New Resort Hotel & Spa to Set Standard for Luxury Hospitality in Western New York

Share Article

State Leaders Call Barton Hill Hotel & Spa Vital for Niagara Regional Renaissance

It is the first privately financed venture of its kind in this area, and it caps off all of the beauty and attractions that our region holds. With this hotel, no one has mixed history and tourism together better than Diane and Ed Finkbeiner.

Of all of America's historic sites, there are fewer places filled with such rich history--and yet completely untainted by traffic, overpopulation and suburban sprawl--than Barton Hill in the stately village of Lewiston, New York.

Barton Hill goes relatively unnoticed by the millions of tourists who pass it by on the route to nearby Niagara Falls, a mere six miles along the Niagara escarpment. Lewiston, known as the "jewel of the Niagara," sits at the foot of the escarpment where the Falls at Niagara began 12,000 years ago.

It was on this hill in Lewiston that the first shots were fired commencing the War of 1812. Burned by the British, Lewiston rose from the ashes in 1815 and has remained much as it was to this day.

It was on Barton Hill that the Marquis d'Lafayette sipped tea in the drawing room of the hill's stately white home.

It was on Barton Hill, the northern most terminus of the Underground railroad, that thousands of escaped slaves found their way to freedom across the spectacular river gorge to Canada.

And it was on Barton Hill where President William McKinley started his tour of the Niagara gorge before his fated trip to Buffalo for the Pan American Exhibition in 1901.

The lovely village of Lewiston has hosted a vast array of literary legends--from the likes of Charles Dickens to James Fenimore Cooper, who used Lewiston as the setting in several of his famed novels.

Now, with an unfettered dedication to historic preservation and interpretation, Western New York 's untainted historic gem is being unveiled to the public in elegant style.

In June of 2007, travelers from around the world will join the ranks of President McKinley, the Astor family and the Marquis d'Lafayette as guests on Lewiston's Barton Hill.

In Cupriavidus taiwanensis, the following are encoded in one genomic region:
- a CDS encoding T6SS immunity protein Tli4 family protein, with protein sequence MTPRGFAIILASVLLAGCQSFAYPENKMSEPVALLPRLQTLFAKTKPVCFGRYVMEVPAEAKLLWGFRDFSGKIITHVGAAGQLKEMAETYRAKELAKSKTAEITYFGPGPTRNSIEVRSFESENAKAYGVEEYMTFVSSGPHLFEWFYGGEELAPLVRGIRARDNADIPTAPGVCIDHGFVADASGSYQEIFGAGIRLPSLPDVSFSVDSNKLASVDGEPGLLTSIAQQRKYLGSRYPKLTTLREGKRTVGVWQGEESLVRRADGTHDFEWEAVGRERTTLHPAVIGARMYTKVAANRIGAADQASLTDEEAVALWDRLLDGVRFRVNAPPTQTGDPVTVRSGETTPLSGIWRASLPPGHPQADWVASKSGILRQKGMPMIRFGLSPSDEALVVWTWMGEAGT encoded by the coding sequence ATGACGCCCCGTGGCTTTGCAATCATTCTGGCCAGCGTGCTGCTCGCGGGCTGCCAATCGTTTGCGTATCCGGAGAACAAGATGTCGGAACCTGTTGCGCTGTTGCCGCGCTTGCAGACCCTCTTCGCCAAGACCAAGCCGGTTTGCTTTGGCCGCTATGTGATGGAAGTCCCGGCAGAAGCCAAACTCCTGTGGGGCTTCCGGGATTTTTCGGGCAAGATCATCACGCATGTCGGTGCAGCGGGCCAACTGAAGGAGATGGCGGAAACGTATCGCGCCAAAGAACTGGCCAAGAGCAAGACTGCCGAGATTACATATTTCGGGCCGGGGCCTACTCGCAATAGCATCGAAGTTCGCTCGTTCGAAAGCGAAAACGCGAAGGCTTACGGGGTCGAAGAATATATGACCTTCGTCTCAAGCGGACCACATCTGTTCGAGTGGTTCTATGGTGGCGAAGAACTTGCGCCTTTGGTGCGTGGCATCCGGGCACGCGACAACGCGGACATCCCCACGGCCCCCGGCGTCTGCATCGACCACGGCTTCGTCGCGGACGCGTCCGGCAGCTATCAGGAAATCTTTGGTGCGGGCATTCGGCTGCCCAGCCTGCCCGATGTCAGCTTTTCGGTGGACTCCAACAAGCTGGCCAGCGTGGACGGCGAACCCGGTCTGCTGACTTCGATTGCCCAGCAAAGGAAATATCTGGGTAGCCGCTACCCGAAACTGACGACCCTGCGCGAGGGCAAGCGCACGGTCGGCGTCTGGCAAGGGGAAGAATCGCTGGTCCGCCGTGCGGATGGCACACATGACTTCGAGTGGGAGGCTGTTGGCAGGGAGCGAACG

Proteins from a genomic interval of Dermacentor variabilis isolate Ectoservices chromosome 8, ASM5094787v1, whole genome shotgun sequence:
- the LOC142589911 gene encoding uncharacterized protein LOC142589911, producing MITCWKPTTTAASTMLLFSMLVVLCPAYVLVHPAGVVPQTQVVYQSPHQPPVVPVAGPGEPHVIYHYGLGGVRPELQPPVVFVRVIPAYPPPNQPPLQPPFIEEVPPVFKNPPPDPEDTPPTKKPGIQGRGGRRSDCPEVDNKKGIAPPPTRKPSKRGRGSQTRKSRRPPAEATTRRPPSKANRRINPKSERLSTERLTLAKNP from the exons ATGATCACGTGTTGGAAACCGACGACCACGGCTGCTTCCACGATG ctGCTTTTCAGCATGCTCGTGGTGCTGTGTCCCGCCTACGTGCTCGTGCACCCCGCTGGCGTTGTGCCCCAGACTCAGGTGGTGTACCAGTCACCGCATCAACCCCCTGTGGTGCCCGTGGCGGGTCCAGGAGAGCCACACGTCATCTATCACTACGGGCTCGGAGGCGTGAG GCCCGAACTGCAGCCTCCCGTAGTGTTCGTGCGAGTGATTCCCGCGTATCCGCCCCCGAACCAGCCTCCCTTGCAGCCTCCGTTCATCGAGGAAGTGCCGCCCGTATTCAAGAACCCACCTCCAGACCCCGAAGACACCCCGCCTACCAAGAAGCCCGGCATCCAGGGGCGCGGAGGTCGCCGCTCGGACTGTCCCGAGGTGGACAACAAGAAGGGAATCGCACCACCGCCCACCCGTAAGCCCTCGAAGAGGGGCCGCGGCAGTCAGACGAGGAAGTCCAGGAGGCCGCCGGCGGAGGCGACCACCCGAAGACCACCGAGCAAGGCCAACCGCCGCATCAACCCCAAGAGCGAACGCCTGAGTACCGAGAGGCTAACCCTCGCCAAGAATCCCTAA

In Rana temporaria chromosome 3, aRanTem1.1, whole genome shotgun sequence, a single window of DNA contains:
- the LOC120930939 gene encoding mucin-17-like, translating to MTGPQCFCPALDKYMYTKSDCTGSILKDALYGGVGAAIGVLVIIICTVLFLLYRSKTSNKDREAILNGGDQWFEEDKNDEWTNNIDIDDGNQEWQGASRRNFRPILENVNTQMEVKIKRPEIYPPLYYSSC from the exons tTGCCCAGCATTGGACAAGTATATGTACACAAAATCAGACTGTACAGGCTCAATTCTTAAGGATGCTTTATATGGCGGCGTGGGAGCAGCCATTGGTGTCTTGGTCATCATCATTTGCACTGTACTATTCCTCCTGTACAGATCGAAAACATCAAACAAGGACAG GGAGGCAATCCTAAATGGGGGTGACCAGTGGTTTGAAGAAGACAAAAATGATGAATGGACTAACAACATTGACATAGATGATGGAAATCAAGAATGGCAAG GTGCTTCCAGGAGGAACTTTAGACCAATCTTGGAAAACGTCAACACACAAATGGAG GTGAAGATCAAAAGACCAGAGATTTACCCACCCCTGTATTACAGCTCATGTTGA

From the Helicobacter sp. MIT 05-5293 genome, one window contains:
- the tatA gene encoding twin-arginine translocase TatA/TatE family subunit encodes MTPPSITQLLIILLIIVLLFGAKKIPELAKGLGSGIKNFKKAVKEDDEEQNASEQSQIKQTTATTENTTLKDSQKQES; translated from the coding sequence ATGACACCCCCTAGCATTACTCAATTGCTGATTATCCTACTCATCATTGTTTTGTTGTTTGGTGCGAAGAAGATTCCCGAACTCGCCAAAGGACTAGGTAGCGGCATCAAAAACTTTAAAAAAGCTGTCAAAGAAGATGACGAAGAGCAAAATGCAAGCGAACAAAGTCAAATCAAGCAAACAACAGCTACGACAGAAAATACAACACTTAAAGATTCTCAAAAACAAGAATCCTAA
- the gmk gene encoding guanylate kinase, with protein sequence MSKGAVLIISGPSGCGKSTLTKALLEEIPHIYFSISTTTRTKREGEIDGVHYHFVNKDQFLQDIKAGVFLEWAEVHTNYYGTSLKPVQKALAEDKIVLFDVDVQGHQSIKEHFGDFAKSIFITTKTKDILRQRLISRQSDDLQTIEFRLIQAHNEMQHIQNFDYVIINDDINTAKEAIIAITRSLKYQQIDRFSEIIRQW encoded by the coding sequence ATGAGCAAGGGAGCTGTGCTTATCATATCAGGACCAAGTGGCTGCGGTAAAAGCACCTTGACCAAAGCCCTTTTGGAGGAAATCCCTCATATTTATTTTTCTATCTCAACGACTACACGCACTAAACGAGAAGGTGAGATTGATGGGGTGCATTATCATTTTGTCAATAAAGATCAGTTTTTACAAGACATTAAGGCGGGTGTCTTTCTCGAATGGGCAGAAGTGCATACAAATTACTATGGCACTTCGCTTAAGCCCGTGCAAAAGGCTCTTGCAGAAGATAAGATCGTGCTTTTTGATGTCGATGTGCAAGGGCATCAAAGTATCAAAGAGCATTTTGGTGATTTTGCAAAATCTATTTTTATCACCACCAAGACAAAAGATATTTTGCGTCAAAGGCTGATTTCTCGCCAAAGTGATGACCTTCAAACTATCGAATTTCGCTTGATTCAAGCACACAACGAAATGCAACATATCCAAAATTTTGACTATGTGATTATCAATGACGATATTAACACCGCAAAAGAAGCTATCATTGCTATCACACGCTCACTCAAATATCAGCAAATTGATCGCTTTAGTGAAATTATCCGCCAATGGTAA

Construction is underway on the multi-million dollar, four-star Barton Hill Hotel & Spa, which will set the standard for luxury accommodations for Western New York.

Today, the Hotel's owners, Ed and Diane Finkbeiner, announced the launch of the resort's official Web site, http://www.bartonhillhotel.com, and began taking reservations for the first guests at the 78-room property.

Owner Diane Finkbeiner views her role in the development of the property as an opportunity to educate travelers about Lewiston's rich history, preserve a vaunted historic site and provide an unmatched travel opportunity to visitors searching for a truly American vacation experience. Finkbeiner serves as president of the Lewiston Historical Association, is on the Advisory Board of the Lewiston Art Council and is recognized statewide for her efforts to promote historical tourism.

Barton Hill Hotel & Spa will feature elegant guest rooms--many with fireplaces and river gorge views. The Hotel will also offer a spa with aromatherapy, body-wraps, cellulite therapies, a full service salon, and more, as well as a restaurant, a sauna, a pool, high-speed internet access, high-tech meeting facilities and valet parking.

"We hope that visitors will stay on Barton Hill and live life as it was meant to be lived," Finkbeiner says.

State leaders are looking to the Barton Hill Hotel and Spa to help ignite an enhanced tourism renaissance in the Niagara region.

"The Barton Hill Hotel and Spa will turn Lewiston around," said New York State Sen. George Maziarz. "It is the first privately financed venture of its kind in this area, and it caps off all of the beauty and attractions that our region holds. With this hotel, no one has mixed history and tourism together better than Diane and Ed Finkbeiner."

For more information, visit http://www.bartonhillhotel.com or call 800-718-1812.

###

Share article on social media or email:

View article via:

Pdf Print

Contact Author

Diane Finkbeiner
Visit website